One of the common misconceptions about rheumatoid arthritis (RA) is that it only affects a person’s joints. In fact, RA is an autoimmune disease that can affect the whole body, including internal organs. Research shows that patients with RA are at a significantly increased risk for cardiovascular disease. Vectra® Patient Ambassador Steve shared his experience with cardiovascular disease (CVD) and how he is navigating the competing challenges of RA and heart disease.
When I was in my 50s, I received my RA diagnosis. One of the first things my doctor told me was that my heart should be monitored since RA can affect vital organs. I was already under the care of a cardiologist since I had been diagnosed with atrial fibrillation or Afib when I was 21 years old. The Afib wasn’t associated with my RA, but my RA gave me another reason to be vigilant about my heart health. After my RA diagnosis, I continued to maintain my care with the cardiologist and did my best to stay healthy and take care of my heart. In my case, that meant having an annual physical and getting an electrocardiogram (EKG) twice each year.
For a long while, things were going really well for me. After a period of trying to find the right medication, my doctor and I settled on a biologic that seemed to help a lot. We used the Vectra® test to monitor my disease activity, and for a period of a few years, I was receiving scores of 11 and 12 on my semi-annual Vectra tests, which showed a state of low disease activity. Those scores let me and my doctor know that my medicine was working, and what I was feeling aligned with the low scores on my Vectra reports.
Earlier this year I went in for a follow-up visit after a knee replacement surgery and the doctors found swelling around my heart. Because some biologics carry a potential side effect for increased cardiovascular risk, my doctor recommended I discontinue the biologic I was on. I really hated to do that because I had been doing so well for so long with the medicine I was taking. I consulted my cardiologist, my rheumatologist, and my primary care physician – and they all agreed I needed to come off the biologic for a while.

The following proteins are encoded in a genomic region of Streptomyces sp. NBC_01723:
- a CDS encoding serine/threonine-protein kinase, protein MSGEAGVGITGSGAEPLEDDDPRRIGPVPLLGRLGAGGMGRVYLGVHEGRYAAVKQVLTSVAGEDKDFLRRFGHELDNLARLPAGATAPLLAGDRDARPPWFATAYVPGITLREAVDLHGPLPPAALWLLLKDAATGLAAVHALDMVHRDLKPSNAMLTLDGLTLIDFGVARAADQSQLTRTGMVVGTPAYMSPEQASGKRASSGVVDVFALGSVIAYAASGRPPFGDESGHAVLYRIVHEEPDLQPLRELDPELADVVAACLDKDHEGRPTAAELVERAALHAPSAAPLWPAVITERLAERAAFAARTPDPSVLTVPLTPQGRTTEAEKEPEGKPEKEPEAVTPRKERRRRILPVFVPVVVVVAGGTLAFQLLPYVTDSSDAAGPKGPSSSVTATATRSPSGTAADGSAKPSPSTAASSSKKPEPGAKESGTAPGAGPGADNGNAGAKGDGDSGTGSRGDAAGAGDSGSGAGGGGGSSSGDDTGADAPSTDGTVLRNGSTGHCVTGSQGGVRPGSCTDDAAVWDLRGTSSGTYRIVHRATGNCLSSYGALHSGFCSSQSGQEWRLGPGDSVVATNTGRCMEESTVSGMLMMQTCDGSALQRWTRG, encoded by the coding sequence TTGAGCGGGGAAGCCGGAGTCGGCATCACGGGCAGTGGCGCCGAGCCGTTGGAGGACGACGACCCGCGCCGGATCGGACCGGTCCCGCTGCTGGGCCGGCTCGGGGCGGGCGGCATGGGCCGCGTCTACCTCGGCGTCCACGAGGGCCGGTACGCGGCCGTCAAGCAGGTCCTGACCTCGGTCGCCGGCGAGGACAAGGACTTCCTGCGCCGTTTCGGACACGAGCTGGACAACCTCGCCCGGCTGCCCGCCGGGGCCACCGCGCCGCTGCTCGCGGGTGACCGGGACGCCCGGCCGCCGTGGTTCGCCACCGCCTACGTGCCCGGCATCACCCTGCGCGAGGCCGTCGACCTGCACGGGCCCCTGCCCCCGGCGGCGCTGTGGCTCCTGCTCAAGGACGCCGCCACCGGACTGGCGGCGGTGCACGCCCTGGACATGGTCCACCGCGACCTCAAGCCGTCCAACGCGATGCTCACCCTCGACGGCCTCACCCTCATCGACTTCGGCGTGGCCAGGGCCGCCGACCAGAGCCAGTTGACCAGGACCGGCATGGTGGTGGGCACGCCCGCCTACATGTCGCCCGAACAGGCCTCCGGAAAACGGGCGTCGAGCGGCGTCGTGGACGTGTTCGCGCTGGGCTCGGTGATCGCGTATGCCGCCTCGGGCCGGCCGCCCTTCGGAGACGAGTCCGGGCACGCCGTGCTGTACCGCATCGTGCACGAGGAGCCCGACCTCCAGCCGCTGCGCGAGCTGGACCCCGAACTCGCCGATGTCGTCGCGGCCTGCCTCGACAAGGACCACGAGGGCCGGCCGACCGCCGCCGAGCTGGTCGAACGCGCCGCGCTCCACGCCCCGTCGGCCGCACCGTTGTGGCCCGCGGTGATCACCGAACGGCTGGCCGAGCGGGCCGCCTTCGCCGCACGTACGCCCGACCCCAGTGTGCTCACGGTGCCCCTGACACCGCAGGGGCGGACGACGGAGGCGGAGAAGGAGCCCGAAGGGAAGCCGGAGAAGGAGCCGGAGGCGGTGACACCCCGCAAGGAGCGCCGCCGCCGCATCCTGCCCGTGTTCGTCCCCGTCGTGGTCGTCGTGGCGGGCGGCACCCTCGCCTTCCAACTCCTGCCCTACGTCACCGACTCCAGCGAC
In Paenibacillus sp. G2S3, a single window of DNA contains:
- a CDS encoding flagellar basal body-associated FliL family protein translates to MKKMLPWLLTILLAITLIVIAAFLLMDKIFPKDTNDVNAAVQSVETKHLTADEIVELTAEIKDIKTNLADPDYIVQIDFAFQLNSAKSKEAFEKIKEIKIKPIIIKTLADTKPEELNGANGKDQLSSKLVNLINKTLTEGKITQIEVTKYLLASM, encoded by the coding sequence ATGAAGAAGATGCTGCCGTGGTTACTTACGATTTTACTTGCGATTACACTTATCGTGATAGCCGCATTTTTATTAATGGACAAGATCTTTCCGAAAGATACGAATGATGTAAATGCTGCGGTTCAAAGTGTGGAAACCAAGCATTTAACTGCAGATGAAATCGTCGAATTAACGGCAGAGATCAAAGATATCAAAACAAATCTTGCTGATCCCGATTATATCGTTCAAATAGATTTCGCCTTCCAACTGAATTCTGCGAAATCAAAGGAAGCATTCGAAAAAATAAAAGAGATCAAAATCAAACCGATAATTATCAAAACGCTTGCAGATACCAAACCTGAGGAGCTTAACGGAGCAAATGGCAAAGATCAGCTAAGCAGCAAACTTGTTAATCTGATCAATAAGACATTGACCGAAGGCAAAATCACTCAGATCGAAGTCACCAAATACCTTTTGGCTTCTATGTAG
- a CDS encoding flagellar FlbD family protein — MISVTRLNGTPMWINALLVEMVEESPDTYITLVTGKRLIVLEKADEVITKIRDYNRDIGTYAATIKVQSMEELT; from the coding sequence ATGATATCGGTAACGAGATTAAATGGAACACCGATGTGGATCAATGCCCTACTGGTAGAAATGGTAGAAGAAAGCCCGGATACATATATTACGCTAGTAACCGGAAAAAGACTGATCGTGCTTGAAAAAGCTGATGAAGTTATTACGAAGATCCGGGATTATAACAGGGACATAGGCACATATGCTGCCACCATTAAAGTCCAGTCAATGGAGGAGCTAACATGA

It didn’t take long at all before I really began to feel the effects of being off of medication. I had constant pain in my joints, and the methotrexate I was prescribed wasn’t nearly as effective as the other medicine had been. I was shocked to receive a score of 39 on my next Vectra test – a huge jump from my score just six months earlier.
My heart condition didn’t improve enough while I was off my medication for me to go back on the biologic that had served me so well for so long.
The next step in this journey is to have a pacemaker/defibrillator implanted. I feel very comfortable with this solution after meeting with a specialist. I’ve also been able to start a new biologic, which I can continue even after my device is implanted. This biologic isn’t as risky for my heart and I’m already beginning to feel less pain.
Friends and family who know me well know that my go-to remedy for pain is my sense of humor. Nothing gives me more pleasure than to lift someone’s spirits with a silly joke or funny observation. Finding the humor in life has helped me through many situations. As a Vectra Patient Ambassador, I post each week on my Facebook, and I try to find something funny that makes people laugh and relays some valuable information at the same time.
Over the years, I’ve dove headfirst into any information I could get about RA – whether it was through websites such as CreakyJoints.org or the RA Warrior, chat boards like the one on the myVectra patient portal, community emails, or brochures from a doctor’s waiting room. I’ll be doing the same as I dig deeper into my heart condition and the impact of having a pacemaker/defibrillator.
As I continue my journey treating both my RA and my heart health, I know that monitoring my RA on a consistent basis is important. Testing with Vectra over time will show me and my doctor whether my treatment is working and what my levels of inflammation are—something that impacts my RA symptoms and my heart health.
Stay tuned to VectraVoice™ for future updates on my story.
*The perspectives shared in this post are personal to our Patient Ambassador, and do not constitute medical advice. Always consult a doctor before starting or stopping a medication or specific diet or exercise plan.
1. Andrews LW. What Rheumatoid Arthritis Does to Your Heart. Healthgrades. https://www.healthgrades.com/right-care/rheumatoid-arthritis/what-rheumatoid-arthritis-does-to-your-heart. Published October 3, 2019. Accessed January 19, 2021.